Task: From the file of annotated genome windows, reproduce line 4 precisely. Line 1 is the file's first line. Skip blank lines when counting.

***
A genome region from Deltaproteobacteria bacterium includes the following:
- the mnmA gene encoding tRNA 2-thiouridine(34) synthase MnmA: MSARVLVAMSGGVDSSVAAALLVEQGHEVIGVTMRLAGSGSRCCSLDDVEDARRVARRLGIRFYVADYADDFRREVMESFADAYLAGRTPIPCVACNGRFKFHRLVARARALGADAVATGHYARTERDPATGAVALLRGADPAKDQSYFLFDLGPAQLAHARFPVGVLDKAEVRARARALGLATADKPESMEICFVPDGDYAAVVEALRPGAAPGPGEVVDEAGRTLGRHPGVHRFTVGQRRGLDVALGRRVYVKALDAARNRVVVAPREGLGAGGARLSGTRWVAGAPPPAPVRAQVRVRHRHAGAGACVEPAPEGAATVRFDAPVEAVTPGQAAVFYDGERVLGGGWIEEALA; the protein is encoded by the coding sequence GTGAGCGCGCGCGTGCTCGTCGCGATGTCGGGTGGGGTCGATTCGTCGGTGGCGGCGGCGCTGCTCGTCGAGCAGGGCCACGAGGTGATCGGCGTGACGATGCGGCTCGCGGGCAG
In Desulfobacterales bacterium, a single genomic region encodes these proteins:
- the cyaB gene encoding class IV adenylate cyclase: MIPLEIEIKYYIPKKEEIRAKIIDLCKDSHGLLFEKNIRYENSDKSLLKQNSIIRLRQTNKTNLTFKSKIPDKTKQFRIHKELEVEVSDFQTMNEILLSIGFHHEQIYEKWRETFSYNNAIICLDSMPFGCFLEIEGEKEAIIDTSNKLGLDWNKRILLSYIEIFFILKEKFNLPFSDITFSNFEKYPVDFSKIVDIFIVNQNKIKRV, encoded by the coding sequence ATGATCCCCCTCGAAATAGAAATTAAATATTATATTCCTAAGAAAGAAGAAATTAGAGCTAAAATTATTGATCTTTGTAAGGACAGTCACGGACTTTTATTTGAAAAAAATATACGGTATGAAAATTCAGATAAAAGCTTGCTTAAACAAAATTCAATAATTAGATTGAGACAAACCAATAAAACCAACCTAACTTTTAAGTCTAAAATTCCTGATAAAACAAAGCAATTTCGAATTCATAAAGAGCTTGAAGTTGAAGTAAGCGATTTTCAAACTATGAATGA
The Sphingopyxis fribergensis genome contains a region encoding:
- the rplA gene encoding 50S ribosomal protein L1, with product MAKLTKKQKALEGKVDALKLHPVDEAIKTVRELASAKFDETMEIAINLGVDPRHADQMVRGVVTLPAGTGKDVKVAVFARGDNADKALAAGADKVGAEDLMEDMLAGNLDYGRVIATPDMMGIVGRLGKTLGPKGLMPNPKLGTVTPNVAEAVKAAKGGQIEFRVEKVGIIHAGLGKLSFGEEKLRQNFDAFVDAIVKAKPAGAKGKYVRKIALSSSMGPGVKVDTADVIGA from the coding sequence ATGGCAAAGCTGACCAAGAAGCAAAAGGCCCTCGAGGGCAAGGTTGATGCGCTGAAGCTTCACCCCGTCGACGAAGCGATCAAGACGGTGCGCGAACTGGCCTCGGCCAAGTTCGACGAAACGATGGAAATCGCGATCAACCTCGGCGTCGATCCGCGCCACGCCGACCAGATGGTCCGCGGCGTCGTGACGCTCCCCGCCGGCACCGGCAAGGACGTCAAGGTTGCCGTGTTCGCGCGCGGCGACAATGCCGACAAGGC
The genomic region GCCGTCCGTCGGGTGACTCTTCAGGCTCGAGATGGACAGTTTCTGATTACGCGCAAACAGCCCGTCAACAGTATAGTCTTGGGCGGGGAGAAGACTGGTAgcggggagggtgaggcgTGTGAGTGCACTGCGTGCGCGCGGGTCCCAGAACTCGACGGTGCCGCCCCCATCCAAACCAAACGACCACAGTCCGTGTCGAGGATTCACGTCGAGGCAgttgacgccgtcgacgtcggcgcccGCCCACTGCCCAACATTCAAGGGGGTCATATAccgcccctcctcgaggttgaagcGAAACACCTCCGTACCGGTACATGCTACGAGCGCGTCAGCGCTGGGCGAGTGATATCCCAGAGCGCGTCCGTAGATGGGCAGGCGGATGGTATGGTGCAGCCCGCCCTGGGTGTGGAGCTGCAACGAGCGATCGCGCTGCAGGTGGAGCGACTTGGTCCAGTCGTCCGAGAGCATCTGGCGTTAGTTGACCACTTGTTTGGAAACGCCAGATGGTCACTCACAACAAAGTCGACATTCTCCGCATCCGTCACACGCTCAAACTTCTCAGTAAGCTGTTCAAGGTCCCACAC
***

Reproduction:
- the cyaB gene encoding class IV adenylate cyclase: MIPLEIEIKYYIPKKEEIRAKIIDLCKDSHGLLFEKNIRYENSDKSLLKQNSIIRLRQTNKTNLTFKSKIPDKTKQFRIHKELEVEVSDFQTMNEILLSIGFHHEQIYEKWRETFSYNNAIICLDSMPFGCFLEIEGEKEAIIDTSNKLGLDWNKRILLSYIEIFFILKEKFNLPFSDITFSNFEKYPVDFSKIVDIFIVNQNKIKRV, encoded by the coding sequence ATGATCCCCCTCGAAATAGAAATTAAATATTATATTCCTAAGAAAGAAGAAATTAGAGCTAAAATTATTGATCTTTGTAAGGACAGTCACGGACTTTTATTTGAAAAAAATATACGGTATGAAAATTCAGATAAAAGCTTGCTTAAACAAAATTCAATAATTAGATTGAGACAAACCAATAAAACCAACCTAACTTTTAAGTCTAAAATTCCTGATAAAACAAAGCAATTTCGAATTCATAAAGAGCTTGAAGTTGAAGTAAGCGATTTTCAAACTATGAATGA